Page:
Improving Pipeline Safety

By Debbie Hersman

This morning, NTSB Board Member Mark Rosekind and I visited the neighborhood in San Bruno, Calif., where a natural gas pipeline ruptured on Sept. 9, 2010.  The released natural gas ignited and resulted in a massive fire. Eight people died, ten more were injured, and 38 homes were destroyed.

Chairman Hersman (in red), Congresswoman Speier (in blue) and Member Rosekind (second from right) visit the accident site.

Our team is working hard to complete the investigation and present their final report at a board meeting prior to the one-year anniversary of the accident.  Because thorough investigations of major accidents like the one in San Bruno can take a year or more to accomplish, the NTSB does not always wait until it completes investigations to issue safety recommendations.  In fact, last January, we issued urgent safety recommendations to ensure that the records, surveys, and documents for all pipeline systems accurately reflect the infrastructure.  Further, we issued recommendations addressing the need for hydrostatic testing to detemine safe operating pressures on lines without accurate records.

Today, the NTSB is issuing three additional safety recommendations — two to the Pipeline and Hazardous Materials Safety Administration (PHMSA) and one to the Pacific Gas and Electric Company (PG&E).  These new recommendations focus on informing emergency response agencies about pipeline locations and important operating information in advance and notifying emergency responders promptly when a leak is detected.  We heard loudly and clearly at our March fact-finding hearing that many local officials in San Bruno did not know that transmission lines ran through the middle of neighborhoods.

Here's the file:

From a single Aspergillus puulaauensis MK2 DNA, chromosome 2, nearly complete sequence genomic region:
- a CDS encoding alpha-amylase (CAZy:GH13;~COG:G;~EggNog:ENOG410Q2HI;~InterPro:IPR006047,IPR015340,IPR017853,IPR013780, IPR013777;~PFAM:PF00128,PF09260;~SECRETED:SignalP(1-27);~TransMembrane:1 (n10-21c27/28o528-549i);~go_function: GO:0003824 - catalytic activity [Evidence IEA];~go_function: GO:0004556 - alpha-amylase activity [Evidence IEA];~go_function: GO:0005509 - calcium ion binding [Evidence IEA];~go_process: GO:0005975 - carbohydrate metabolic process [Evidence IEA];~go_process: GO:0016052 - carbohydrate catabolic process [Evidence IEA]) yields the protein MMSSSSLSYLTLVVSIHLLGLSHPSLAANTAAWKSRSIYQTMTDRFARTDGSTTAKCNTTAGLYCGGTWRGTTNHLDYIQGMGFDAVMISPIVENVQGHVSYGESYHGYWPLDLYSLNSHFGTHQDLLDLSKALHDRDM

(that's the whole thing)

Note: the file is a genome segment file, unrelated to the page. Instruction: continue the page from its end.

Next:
Implementing these recommendations will help assure a timelier and more appropriate response to accidents in the future.

This visit to San Bruno has been a poignant reminder that our role — and our commitment — at the NTSB is to do everything we can to make sure a tragedy like this one, and the devastating losses it caused, never happens again.

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